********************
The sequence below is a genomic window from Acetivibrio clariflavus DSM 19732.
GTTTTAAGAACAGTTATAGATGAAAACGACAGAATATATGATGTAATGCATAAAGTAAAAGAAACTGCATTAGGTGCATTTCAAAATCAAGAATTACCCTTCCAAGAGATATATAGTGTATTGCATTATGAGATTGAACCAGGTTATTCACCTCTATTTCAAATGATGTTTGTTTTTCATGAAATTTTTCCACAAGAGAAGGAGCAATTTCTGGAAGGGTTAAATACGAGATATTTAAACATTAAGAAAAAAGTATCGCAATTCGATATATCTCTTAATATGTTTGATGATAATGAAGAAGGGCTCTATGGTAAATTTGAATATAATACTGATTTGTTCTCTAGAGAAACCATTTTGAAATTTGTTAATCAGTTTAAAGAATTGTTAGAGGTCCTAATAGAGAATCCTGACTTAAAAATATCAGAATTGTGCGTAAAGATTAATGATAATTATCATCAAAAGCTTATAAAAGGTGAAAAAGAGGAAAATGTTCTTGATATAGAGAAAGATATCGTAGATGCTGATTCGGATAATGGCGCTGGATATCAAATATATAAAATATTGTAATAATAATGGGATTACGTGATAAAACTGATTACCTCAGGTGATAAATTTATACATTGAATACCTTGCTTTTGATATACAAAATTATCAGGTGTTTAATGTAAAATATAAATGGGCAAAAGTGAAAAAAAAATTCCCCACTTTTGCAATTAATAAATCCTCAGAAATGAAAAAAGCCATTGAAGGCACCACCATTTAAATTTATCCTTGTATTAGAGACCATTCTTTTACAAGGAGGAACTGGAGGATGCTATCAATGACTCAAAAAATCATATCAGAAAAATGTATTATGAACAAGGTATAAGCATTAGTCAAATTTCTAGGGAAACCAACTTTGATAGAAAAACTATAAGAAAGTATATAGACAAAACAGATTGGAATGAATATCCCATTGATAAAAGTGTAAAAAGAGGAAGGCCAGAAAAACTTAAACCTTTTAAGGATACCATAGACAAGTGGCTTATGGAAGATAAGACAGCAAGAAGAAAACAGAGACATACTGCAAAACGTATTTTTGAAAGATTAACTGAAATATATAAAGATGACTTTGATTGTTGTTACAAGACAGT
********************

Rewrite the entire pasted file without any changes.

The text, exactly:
The sequence below is a genomic window from Acetivibrio clariflavus DSM 19732.
GTTTTAAGAACAGTTATAGATGAAAACGACAGAATATATGATGTAATGCATAAAGTAAAAGAAACTGCATTAGGTGCATTTCAAAATCAAGAATTACCCTTCCAAGAGATATATAGTGTATTGCATTATGAGATTGAACCAGGTTATTCACCTCTATTTCAAATGATGTTTGTTTTTCATGAAATTTTTCCACAAGAGAAGGAGCAATTTCTGGAAGGGTTAAATACGAGATATTTAAACATTAAGAAAAAAGTATCGCAATTCGATATATCTCTTAATATGTTTGATGATAATGAAGAAGGGCTCTATGGTAAATTTGAATATAATACTGATTTGTTCTCTAGAGAAACCATTTTGAAATTTGTTAATCAGTTTAAAGAATTGTTAGAGGTCCTAATAGAGAATCCTGACTTAAAAATATCAGAATTGTGCGTAAAGATTAATGATAATTATCATCAAAAGCTTATAAAAGGTGAAAAAGAGGAAAATGTTCTTGATATAGAGAAAGATATCGTAGATGCTGATTCGGATAATGGCGCTGGATATCAAATATATAAAATATTGTAATAATAATGGGATTACGTGATAAAACTGATTACCTCAGGTGATAAATTTATACATTGAATACCTTGCTTTTGATATACAAAATTATCAGGTGTTTAATGTAAAATATAAATGGGCAAAAGTGAAAAAAAAATTCCCCACTTTTGCAATTAATAAATCCTCAGAAATGAAAAAAGCCATTGAAGGCACCACCATTTAAATTTATCCTTGTATTAGAGACCATTCTTTTACAAGGAGGAACTGGAGGATGCTATCAATGACTCAAAAAATCATATCAGAAAAATGTATTATGAACAAGGTATAAGCATTAGTCAAATTTCTAGGGAAACCAACTTTGATAGAAAAACTATAAGAAAGTATATAGACAAAACAGATTGGAATGAATATCCCATTGATAAAAGTGTAAAAAGAGGAAGGCCAGAAAAACTTAAACCTTTTAAGGATACCATAGACAAGTGGCTTATGGAAGATAAGACAGCAAGAAGAAAACAGAGACATACTGCAAAACGTATTTTTGAAAGATTAACTGAAATATATAAAGATGACTTTGATTGTTGTTACAAGACAGT